- Wulftest with SysKonnect (Redhat 8)
     - Thore with 3COM (Solaris x86)
     - MTU 1500

System backup (OS files, binaries) = 11 MB/s
     - Wulftest with SysKonnect (Redhat 8)
     - Thore with 3COM (Solaris x86)
     - MTU 1500

[compare: typically, we get ~ 5-6 MB/s for NBU performance between these 
systems if using 100mbit ether to do a backup of "Misc OS files/Binaries"]

===Replies to my original posting/query:====

GREAT reference doc to read:
I've implemented a couple of Sun GigabitEthernet/2 cards on some E4500s.
When the cards are running at full whack (around 30 meg/second) usage on 
one of the CPUs hits 100% - from servicing interrupts put out by the 
NIC. Virtual Adrian reports lots of mutex contention (I think it's an 
old version of the monitoring script). Most of the spinlocks are on a 
single CPU, caused by ge_read.  From this, I'd also say go with faster 
CPUs rather than more CPUs, as solaris doesn't share interrupt load 
across multiple CPUs
Well.....I have run GigE cards in machines from single CPU Sun Blade 
1000s to F12K without any problems. Have I actually done throughput 
tests? Well.....not not really. I am mostly using GigE for backup 
servers where tape throughput is the big issue, keeping the tapes 
spinning and system bus free to allow a tape stream is the goal.  That 
said, on smaller servers I have not seen excessive CPU usage from 
gigabit devices.
FWIW using SUNs gigaswift cards in V880s we generally
see about 10-15% CPU overhead when driving the card
at any sort of level. That's on an 8 way box. I'd want at
least a 2 way server (of whatever type) to do what you
are trying to do.



Hi folks,

A general request for feedback from anyone who has deployed Gig-Ether
NICs (either SUN or 3rd Party) on either single CPU or SMP SunSparc

-> in order to maintain a "solid data stream" (assume, ,<scenario a>
15megs per second, <scenario b> - 30 megs per second) -- do you
typically observe significant CPU loading (of ?? amount??) that appears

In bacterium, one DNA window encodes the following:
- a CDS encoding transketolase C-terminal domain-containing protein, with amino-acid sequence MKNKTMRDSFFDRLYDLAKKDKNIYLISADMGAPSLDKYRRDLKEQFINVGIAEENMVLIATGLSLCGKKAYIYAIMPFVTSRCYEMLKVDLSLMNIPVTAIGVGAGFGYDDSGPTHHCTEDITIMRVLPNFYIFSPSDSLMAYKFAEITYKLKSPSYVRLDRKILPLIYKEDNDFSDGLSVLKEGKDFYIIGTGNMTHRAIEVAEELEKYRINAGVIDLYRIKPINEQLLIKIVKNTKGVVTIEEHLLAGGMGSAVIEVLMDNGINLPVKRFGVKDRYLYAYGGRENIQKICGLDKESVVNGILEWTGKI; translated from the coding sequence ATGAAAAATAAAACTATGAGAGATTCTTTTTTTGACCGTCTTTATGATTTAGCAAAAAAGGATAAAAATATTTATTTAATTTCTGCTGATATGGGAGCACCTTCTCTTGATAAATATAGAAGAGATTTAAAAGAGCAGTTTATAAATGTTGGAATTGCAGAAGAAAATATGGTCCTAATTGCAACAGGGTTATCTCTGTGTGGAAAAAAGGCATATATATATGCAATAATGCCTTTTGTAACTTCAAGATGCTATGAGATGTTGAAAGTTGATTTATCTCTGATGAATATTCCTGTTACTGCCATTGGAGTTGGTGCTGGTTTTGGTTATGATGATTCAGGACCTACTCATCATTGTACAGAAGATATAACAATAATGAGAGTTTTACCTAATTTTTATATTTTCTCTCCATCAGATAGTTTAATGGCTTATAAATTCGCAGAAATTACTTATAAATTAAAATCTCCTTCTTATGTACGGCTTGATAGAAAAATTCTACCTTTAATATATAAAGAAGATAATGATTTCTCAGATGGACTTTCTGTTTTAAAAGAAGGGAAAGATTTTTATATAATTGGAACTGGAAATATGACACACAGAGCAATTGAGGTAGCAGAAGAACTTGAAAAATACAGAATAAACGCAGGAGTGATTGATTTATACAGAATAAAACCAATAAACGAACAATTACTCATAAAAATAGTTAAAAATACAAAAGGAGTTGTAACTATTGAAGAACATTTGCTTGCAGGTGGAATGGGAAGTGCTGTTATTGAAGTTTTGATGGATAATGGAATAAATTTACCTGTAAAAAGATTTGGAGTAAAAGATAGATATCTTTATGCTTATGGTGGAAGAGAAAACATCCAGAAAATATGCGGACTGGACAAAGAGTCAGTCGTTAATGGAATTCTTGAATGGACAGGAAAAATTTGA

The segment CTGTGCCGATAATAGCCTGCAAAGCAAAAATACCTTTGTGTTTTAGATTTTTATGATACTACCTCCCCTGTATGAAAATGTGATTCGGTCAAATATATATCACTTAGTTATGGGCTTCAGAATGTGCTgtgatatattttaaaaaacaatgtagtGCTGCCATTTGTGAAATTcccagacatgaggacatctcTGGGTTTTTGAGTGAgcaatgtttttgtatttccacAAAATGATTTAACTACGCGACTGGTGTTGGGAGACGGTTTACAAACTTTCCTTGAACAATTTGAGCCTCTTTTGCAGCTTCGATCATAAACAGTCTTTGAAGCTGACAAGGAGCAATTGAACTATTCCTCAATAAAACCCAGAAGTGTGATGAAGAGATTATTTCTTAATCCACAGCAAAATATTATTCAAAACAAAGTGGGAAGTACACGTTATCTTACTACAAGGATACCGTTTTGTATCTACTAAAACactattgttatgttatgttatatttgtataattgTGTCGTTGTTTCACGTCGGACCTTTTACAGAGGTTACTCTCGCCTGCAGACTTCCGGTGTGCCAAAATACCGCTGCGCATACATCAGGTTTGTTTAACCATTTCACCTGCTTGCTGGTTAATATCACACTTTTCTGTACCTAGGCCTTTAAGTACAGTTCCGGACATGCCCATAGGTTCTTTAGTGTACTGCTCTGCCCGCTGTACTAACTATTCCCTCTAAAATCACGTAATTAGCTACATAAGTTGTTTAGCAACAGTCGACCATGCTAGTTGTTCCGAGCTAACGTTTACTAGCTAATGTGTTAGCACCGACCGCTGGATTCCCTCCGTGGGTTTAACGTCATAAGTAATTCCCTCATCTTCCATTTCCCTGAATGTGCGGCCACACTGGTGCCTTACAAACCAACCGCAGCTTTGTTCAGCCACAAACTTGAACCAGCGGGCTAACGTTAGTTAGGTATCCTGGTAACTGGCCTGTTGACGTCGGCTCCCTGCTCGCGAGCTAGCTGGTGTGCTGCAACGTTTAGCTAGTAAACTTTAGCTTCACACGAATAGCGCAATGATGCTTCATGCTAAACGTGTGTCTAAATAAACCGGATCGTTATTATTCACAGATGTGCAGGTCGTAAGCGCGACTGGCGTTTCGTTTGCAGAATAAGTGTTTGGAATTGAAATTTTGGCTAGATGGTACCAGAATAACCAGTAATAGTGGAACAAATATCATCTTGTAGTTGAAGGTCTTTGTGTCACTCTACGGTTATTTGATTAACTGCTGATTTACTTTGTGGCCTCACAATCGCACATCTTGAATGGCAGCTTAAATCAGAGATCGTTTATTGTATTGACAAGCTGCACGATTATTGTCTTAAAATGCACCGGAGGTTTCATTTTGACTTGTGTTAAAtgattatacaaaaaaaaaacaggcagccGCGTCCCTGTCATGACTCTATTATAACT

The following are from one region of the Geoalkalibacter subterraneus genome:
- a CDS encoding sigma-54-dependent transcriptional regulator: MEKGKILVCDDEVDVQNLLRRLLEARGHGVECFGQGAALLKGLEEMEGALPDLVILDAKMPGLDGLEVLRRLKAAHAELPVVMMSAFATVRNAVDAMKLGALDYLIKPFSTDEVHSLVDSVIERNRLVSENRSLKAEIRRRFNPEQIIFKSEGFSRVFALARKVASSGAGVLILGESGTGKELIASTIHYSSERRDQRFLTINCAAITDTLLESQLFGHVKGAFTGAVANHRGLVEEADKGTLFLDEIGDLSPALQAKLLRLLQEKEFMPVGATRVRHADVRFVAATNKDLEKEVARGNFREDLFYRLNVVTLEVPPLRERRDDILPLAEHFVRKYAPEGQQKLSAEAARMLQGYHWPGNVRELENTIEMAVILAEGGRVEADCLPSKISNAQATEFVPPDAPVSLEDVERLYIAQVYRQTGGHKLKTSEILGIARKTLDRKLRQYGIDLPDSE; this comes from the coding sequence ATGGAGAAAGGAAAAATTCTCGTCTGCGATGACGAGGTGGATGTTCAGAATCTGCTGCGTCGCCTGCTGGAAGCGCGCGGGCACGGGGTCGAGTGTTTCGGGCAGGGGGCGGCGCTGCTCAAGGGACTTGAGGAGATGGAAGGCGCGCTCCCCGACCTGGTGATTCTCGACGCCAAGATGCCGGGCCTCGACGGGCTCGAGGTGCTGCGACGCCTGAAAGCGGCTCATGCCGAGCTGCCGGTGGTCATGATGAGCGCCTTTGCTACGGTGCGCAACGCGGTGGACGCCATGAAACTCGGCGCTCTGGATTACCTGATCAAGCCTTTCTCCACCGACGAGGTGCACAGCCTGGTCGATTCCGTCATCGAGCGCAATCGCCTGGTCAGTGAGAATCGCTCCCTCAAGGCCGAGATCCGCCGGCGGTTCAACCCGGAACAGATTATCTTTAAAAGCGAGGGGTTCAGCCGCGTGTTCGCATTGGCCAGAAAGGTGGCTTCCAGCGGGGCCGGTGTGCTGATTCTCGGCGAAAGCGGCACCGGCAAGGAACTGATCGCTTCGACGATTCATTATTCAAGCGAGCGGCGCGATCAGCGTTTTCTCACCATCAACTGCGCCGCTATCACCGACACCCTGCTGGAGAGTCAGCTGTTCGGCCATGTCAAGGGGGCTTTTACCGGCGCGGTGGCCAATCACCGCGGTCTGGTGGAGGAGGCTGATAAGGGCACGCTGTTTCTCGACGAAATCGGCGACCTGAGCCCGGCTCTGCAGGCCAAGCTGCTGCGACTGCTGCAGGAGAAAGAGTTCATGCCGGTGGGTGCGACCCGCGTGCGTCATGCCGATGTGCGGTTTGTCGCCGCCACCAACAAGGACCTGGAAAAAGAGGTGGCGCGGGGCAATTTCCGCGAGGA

to correlate purely to feeding data to the NIC ?

-> From what I have read, it seems that Gig-Ether NICs fall (broadly!)
into two categories:

-those which have more simple hardware, and provide no "CPU offload" for
TCP stack, "data pump" of information into the GigE pipe

-those which DO have ASIC / specific hardware on the NIC to facilitate
some CPU offloading, to alleviate CPU loading issues when feeding the
GigE pipe.

Typically, from what I can tell, the "simple" GigE nics are "cheaper"
while the ASIC-offload nics are "more expensive" (this is NOT a concern
for me, clearly - my aim is to get an idea of performance / cpu loading

I'm inquiring on this theme specifically because we're contemplating
scaling our netbackup server from Dual-DLT35/70 drive-based-robot to a
Dual-SuperDLT 160/320 drive-based robot. The current DLT35/70 drives
officially support ~10 megs/second data stream to tape (per drive), and
we can feed easily 5 - 8 megs / second, depending on the nature of the
data being streamed, using a standard 100mbit ether NIC.

Feeding two SuperDLT drives @ 16(up to 32?) megs per second (in
parallel!) clearly requires a significantly larger pipe than we get with
typical 100mbit ether, hence these Gig-Ether questions.

Our current NBU server is a single-CPU box ; also - hence these scaling
questions WRT CPU loading footprint from streaming lots of data through
GigEther nics.

If anyone has specific comments in this vein for <any particular Gig
Ether NICs - from any vendor> -- it certainly is very welcome.

As always, I'll post a summary.


--Tim Chipman
sunmanagers mailing list
Received on Thu Mar 27 12:31:08 2003